Joanna Pratt recently wrote a piece for Edward Fennell’s Legal Diary
Over recent years, family mediation has become an ever more popular forum for couples to resolve issues following the breakdown of relationships.
Mediation is a process whereby individuals openly discuss issues and disagreements with the guidance and assistance of a trained mediator. The role of the mediator is to act impartially, and to facilitate a dialogue between the individuals, and assist them in reaching a consensus. Mediation is not marriage guidance or couples counselling.
Resolving family disputes through the court system has become more and more challenging over recent years. Many courts have been closed. The court service largely operates centralised telephone systems, and it is increasingly hard to speak to a member of the court service if there are queries with regard to a court case.
The pandemic has exacerbated the delays which were already being experienced within the court system. Judges are working as hard, if not harder, than ever, but there are simply not enough courts and judges to progress all cases as proactively as they should be.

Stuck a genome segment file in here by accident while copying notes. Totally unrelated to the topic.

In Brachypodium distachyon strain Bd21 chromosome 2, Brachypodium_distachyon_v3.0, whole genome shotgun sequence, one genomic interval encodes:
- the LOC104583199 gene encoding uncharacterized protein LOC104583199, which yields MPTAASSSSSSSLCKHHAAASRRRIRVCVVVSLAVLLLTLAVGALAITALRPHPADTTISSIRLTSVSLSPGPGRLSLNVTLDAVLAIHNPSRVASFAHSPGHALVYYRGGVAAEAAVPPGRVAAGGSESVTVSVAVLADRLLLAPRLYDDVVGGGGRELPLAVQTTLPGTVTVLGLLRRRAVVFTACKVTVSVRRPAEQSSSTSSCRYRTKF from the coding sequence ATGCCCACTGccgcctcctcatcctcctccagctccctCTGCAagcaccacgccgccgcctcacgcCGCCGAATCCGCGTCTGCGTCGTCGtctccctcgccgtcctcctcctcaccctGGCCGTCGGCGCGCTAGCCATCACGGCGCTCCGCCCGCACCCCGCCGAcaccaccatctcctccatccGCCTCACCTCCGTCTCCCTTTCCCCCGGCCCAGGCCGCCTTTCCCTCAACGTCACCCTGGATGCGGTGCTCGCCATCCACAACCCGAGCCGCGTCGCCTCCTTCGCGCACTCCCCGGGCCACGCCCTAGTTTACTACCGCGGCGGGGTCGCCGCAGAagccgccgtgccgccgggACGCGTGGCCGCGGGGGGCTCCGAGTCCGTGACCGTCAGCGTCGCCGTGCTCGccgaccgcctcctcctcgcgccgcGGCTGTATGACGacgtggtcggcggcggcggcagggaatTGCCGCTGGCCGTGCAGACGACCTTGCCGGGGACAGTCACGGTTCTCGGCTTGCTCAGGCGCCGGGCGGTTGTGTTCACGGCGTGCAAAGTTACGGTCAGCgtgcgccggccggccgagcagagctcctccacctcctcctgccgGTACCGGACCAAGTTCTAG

Another advantage of mediation is that if couples are able to reach their own agreement with regard to financial issues and the arrangements for any children, it can only help their longer term, ongoing relationship – particularly if they are co-parenting their children.
Mediation is increasingly the preferred forum to resolve issues.
Most separating couples who have children recognise that as co-parents, they are the best people to make decisions about their children’s future lives. As well as conventional mediation, some mediators are qualified to meet the children themselves. Having had an initial meeting with the parents, the mediator will then have a meeting with the children without either parent being present.
After meeting with the children, the mediator will report back to the parents any points which the children have been specifically agreed can be relayed to their parents. The children are not asked to decide what will happen, but are simply told that their parents want to know how the children feel about the current situation, and any suggestions the children have with regard to future arrangements.
Since there are no immediate signs of the delays in the court system improving, it seems likely that the popularity of mediation, and other alternative dispute resolution forums such as collaborative law, will continue to increase.
This article originally appeared in Edward Fennell’s Legal Diary.